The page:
COS 63-1 - Combined effects of earthworms and forest age on below- and aboveground processes in the Mid-Atlantic region

Wednesday, August 10, 2011: 8:00 AM
13, Austin Convention Center
Katalin Szlavecz1, Melissa K. McCormick2, Dennis F. Whigham3, Lijun Xia1, Scott Pitz1, Chih-Han Chang1, Michael J. Bernard1 and Jay O'Neill3, (1)Department of Earth and Planetary Sciences, Johns Hopkins University, Baltimore, MD, (2)Smithsonian Environmental Research Center, Edgewater, MD, (3)Plant Ecology, Smithsonian Environmental Research Center, Edgewater, MD

The deciduous forests in the Mid-Atlantic region are dominated by non-native lumbricid earthworms, although native species also occur. To investigate how earthworm community composition and abundance affect belowground processes and tree seedling growth we set up a field manipulation experiment at the Smithsonian Environmental Research Center in Edgewater, MD. A total of 66 experimental plots were set up in successional (70 yrs) and mature (150 yrs) Tulip-poplar-Oak associations. We manipulated earthworm abundance and leaf litter input, and planted seedlings of Tulip poplar, Red maple, Red oak, and American beech. The experiment lasted for two years during which we regularly monitored density, biomass and species composition of earthworm assemblages and measured soil respiration. Soil moisture, temperature and air temperature were also continuously monitored using a wireless sensor network. At harvest, soil bulk density, pH, N pools, C:N ratio, potential N-mineralization rates, and enzyme activity were determined. We used quantitative PCR to assess the community composition of soil fungi. We also determined the extent of mycorrhizal colonization and biomass of roots, shoots and leaves.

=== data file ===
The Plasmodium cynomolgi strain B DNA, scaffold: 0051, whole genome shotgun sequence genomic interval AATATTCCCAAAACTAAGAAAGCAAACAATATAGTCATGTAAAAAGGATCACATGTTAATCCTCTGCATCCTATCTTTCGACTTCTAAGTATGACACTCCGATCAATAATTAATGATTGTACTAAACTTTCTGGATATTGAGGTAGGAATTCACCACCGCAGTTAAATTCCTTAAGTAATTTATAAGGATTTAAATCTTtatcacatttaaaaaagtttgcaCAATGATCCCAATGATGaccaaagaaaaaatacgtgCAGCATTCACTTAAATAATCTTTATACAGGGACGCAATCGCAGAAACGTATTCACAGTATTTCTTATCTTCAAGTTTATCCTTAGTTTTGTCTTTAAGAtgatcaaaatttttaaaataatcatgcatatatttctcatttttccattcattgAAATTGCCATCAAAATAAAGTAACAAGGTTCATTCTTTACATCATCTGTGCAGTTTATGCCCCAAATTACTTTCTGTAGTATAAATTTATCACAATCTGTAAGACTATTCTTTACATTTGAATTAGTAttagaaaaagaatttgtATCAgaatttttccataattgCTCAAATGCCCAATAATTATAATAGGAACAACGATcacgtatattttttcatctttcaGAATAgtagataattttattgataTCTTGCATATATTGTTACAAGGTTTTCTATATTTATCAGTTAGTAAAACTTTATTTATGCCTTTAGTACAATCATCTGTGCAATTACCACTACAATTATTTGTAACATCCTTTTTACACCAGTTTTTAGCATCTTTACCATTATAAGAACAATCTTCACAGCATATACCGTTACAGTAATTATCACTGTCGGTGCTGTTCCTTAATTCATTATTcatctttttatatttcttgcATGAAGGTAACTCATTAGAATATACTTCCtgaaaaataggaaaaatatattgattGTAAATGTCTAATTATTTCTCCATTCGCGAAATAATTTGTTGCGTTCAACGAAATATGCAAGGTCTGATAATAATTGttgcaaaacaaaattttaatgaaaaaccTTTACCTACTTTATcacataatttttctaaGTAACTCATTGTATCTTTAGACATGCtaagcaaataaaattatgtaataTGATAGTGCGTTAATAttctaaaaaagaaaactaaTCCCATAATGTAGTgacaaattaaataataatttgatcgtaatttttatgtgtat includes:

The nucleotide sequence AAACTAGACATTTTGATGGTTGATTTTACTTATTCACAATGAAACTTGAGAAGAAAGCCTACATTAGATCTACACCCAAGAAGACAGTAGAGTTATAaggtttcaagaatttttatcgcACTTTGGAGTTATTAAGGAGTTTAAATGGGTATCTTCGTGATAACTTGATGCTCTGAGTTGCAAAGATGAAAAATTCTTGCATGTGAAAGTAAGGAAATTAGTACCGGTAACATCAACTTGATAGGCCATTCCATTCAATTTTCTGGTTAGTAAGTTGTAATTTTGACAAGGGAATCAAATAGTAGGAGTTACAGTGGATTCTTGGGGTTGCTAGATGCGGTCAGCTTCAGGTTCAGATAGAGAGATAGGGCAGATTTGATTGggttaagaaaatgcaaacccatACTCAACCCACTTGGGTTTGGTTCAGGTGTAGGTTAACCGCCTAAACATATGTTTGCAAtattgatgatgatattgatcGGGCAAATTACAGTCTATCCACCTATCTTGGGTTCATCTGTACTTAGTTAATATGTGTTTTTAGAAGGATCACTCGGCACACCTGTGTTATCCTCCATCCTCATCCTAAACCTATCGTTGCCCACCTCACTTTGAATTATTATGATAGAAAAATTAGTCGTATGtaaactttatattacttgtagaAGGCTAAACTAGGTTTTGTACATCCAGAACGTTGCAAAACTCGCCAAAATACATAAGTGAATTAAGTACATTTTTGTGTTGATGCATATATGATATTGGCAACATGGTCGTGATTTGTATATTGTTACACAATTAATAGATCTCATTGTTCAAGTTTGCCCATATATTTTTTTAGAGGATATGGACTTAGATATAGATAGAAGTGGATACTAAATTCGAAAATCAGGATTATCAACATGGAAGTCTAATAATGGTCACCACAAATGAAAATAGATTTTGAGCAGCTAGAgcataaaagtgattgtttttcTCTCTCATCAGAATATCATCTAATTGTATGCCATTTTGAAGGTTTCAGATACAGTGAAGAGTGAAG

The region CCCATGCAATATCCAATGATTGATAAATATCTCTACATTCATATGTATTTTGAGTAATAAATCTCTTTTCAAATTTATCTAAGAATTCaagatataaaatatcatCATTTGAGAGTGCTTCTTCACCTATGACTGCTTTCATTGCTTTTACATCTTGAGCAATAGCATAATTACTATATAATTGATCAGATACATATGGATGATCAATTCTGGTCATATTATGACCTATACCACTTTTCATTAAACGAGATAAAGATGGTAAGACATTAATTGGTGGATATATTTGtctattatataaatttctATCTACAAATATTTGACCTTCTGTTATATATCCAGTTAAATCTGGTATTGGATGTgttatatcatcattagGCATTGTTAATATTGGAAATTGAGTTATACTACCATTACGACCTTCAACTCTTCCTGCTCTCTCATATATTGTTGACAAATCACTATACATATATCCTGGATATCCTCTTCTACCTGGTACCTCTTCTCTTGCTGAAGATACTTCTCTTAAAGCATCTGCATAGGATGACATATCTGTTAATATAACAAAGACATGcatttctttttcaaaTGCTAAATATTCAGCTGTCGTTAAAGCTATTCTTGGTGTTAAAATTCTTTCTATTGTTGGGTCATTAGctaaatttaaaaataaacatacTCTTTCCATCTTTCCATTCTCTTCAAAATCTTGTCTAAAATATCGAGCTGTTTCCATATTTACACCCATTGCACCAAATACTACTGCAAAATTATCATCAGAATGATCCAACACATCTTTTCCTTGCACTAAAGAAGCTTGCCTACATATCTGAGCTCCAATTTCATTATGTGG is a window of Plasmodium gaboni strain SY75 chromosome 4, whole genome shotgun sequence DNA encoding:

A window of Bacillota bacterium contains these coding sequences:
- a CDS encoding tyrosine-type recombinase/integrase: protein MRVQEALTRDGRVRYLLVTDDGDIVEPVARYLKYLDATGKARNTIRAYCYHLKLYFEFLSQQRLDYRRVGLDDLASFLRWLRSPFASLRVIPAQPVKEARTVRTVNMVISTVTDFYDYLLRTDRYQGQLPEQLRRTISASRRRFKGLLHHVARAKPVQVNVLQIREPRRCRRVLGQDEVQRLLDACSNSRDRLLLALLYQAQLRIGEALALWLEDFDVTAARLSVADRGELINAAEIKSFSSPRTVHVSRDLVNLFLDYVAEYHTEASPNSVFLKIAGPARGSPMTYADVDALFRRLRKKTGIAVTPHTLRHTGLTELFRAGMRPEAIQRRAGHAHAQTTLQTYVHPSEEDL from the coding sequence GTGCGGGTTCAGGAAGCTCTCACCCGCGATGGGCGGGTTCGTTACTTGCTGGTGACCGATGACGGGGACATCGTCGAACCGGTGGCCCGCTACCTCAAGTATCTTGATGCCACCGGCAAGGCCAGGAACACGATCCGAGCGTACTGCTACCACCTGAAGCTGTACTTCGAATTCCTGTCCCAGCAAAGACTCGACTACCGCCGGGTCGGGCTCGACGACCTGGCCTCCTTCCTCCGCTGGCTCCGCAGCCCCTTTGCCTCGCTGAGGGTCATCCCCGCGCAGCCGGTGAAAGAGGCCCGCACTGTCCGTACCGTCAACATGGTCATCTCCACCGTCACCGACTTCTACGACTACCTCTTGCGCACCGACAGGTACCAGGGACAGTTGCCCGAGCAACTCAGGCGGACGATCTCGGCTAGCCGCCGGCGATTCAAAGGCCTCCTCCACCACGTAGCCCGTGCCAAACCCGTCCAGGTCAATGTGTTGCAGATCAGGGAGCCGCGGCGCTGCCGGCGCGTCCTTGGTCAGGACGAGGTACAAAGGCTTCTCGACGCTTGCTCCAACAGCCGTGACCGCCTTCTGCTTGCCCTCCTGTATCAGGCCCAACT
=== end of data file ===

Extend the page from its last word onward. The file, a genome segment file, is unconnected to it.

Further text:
In general, forest age had a significant effect in almost all of the measured factors and processes. Both mycorrhizal groups were more abundant in mature than in successional forests. Both ectomycorrhizal (ECM) and arbuscular (AM) fungi were less abundant in the earthworm removal plots. There was a significant positive earthworm effect on the rate and thermal sensitivity of soil respiration. Soil respiration was consistently higher on tulip poplar plots than on beech plots indication a strong influence of plant residue quality. At the end of the experiments soil pH increased under both plots, but more under tulip poplar. Local variation of N-mineralization and nitrification rates was high, and no treatment effects were detected. Oak and beech seedlings were smaller in high density earthworm plots, while the reverse was true for maple and tulip poplar seedlings. Non-native earthworms have significant ecosystem effects, even in forests where native earthworms still occur. However, these effects appear to be dynamic, and depend on forest type and land use history.

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